Debriefing Experiential Activities

One of the asks clients have for learning programs is to make them experiential. In other words, they are suggesting that learners can’t sit in a chair and focus on the content and discussions and learn. Make them get up and do things and they will be engaged. That leads to learning programs having experiential activities aka games. Frequently, these games are become entertaining breaks, sort of a competition that also has fun prizes blah and the balance quickly tilts in favor of fun, rather than learning. As a facilitator of a learning experience, it’s a challenge to make sure people are having a lot of fun but not at the cost of learning.


To ensure experiential activities don’t just turn into fun time, here are a couple things we should not lose sight of:


The purpose: Why is this activity/game being used? It’s okay to insert it to address the challenge of learner energy, to get them moving. But that’s not the purpose of the activity. The purpose has to be a learning goal. What are we trying to teach the learners through this activity? Is the activity achieving the goal?


The analogy: The game is always an analogy for work experiences. As facilitators, we should pay attention to the analogy and see how far it can be stretched. Being able to exploit the game fully to unpack various aspects of a work experience, challenges associated with it, and how to address them is the goal of the learning experience. Prepping ahead of time, having a plan for unpacking the analogy, and associating key teaching points with the various aspects of the analogy can make the debrief effective.


The teaching points: It’s useful to consider if any teaching points will need any teaching aids – slides, drawings, posters, videos. As you reach a teaching points, quickly shifting to the teaching aid, nailing the teaching point and moving on with the debrief keeps the learning moving forward. Taking this approach ensures that the game is not eating into your teaching time. It is the teaching time.


Observations: Observing the game closely and making notes helps a rich debrief. The observations have to be informed by the points but they also have to lead to unplanned learning opportunities and as observers, we have to spot them and note them to uplevel learning.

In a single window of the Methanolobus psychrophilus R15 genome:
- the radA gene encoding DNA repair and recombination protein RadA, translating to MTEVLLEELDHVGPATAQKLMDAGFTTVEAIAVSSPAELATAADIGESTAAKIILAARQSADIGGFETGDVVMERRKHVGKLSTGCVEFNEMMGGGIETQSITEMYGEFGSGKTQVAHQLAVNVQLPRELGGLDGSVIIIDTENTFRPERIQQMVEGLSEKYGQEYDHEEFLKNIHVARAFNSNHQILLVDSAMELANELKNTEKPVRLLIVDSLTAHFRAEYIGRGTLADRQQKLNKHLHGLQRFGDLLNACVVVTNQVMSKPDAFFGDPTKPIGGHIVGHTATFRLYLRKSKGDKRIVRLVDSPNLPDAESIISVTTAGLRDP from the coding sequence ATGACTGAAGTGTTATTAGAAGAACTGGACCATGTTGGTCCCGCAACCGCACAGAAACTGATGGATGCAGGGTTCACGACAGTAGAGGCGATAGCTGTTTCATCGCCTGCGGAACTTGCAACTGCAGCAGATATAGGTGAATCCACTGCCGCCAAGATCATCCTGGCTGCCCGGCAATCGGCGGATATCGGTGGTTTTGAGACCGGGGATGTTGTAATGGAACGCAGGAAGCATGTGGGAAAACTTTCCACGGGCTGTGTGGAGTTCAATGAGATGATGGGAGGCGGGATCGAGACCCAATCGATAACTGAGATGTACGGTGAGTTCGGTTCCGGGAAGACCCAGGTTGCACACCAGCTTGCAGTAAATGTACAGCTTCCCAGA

Developing flexibility: The challenge an activity debrief poses is that you cannot guarantee the flow of topics. As you invite learners to share their observations, the flow of teaching points can be unpredictable. What’s required is being able to keep a track of the teaching points, organizing the points where necessary and possible in the flow you want, moving back and forth between teaching aids, ensuring all teaching points are being addressed, and fully utilizing any new learning opportunities beyond the plan. The debrief should be fun and open conversations going back to the game, unpacking the conflicts and collaboration, mindsets and behaviors.


Sometimes, a lesson plan can just be really insightful games one after the other where the debrief just culls out all the learning. If the facilitator knows how to dance in the moment and still organize the learning, you don’t need a lesson plan or a PowerPoint presentation. You can create a memorable learning experience just through engaging experiential activities.


A Word of Caution: As you unpack the analogy fully, you can get into conversations that may look trivial or not directly relevant to learners and their energy can start waning. Keep an eye out for the impact on learners and decide if you should double click or keep going with a particular part of the debrief. Also, sometimes, as learners apply the analogy to their work environment, they may be talking language or context that you are not familiar with. Paraphrasing and ensuring you are on the same page keeps the debrief on track.


All the best, amigos! Go ahead and have fun with your experiential activities and their rich debrief.


We are passionate about helping your people realize their potential, and we are relentless about doing this in neuro-psychologically optimal ways.


© 2024 · Brainayan | All Rights Reserved.

Designed by The Yellow Whale